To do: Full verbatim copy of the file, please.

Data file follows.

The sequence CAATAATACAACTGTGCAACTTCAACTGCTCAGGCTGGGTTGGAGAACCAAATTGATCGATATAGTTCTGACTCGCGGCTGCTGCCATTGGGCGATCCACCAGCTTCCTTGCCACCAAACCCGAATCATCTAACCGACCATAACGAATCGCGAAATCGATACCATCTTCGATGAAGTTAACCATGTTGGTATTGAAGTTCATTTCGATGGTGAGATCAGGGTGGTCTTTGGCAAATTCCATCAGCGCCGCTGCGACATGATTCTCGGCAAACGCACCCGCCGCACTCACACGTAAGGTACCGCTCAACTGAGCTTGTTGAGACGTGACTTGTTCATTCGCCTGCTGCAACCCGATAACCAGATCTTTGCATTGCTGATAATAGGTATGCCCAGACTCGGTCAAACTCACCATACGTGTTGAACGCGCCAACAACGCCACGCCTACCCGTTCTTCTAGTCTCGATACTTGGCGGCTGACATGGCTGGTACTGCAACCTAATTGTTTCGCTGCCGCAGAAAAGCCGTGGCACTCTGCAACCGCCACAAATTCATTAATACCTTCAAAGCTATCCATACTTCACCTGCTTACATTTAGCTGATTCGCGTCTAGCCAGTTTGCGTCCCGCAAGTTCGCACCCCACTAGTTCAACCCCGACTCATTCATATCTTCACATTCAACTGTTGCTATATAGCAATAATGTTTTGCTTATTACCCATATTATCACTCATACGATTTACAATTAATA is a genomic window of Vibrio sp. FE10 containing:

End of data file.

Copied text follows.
The sequence CAATAATACAACTGTGCAACTTCAACTGCTCAGGCTGGGTTGGAGAACCAAATTGATCGATATAGTTCTGACTCGCGGCTGCTGCCATTGGGCGATCCACCAGCTTCCTTGCCACCAAACCCGAATCATCTAACCGACCATAACGAATCGCGAAATCGATACCATCTTCGATGAAGTTAACCATGTTGGTATTGAAGTTCATTTCGATGGTGAGATCAGGGTGGTCTTTGGCAAATTCCATCAGCGCCGCTGCGACATGATTCTCGGCAAACGCACCCGCCGCACTCACACGTAAGGTACCGCTCAACTGAGCTTGTTGAGACGTGACTTGTTCATTCGCCTGCTGCAACCCGATAACCAGATCTTTGCATTGCTGATAATAGGTATGCCCAGACTCGGTCAAACTCACCATACGTGTTGAACGCGCCAACAACGCCACGCCTACCCGTTCTTCTAGTCTCGATACTTGGCGGCTGACATGGCTGGTACTGCAACCTAATTGTTTCGCTGCCGCAGAAAAGCCGTGGCACTCTGCAACCGCCACAAATTCATTAATACCTTCAAAGCTATCCATACTTCACCTGCTTACATTTAGCTGATTCGCGTCTAGCCAGTTTGCGTCCCGCAAGTTCGCACCCCACTAGTTCAACCCCGACTCATTCATATCTTCACATTCAACTGTTGCTATATAGCAATAATGTTTTGCTTATTACCCATATTATCACTCATACGATTTACAATTAATA is a genomic window of Vibrio sp. FE10 containing: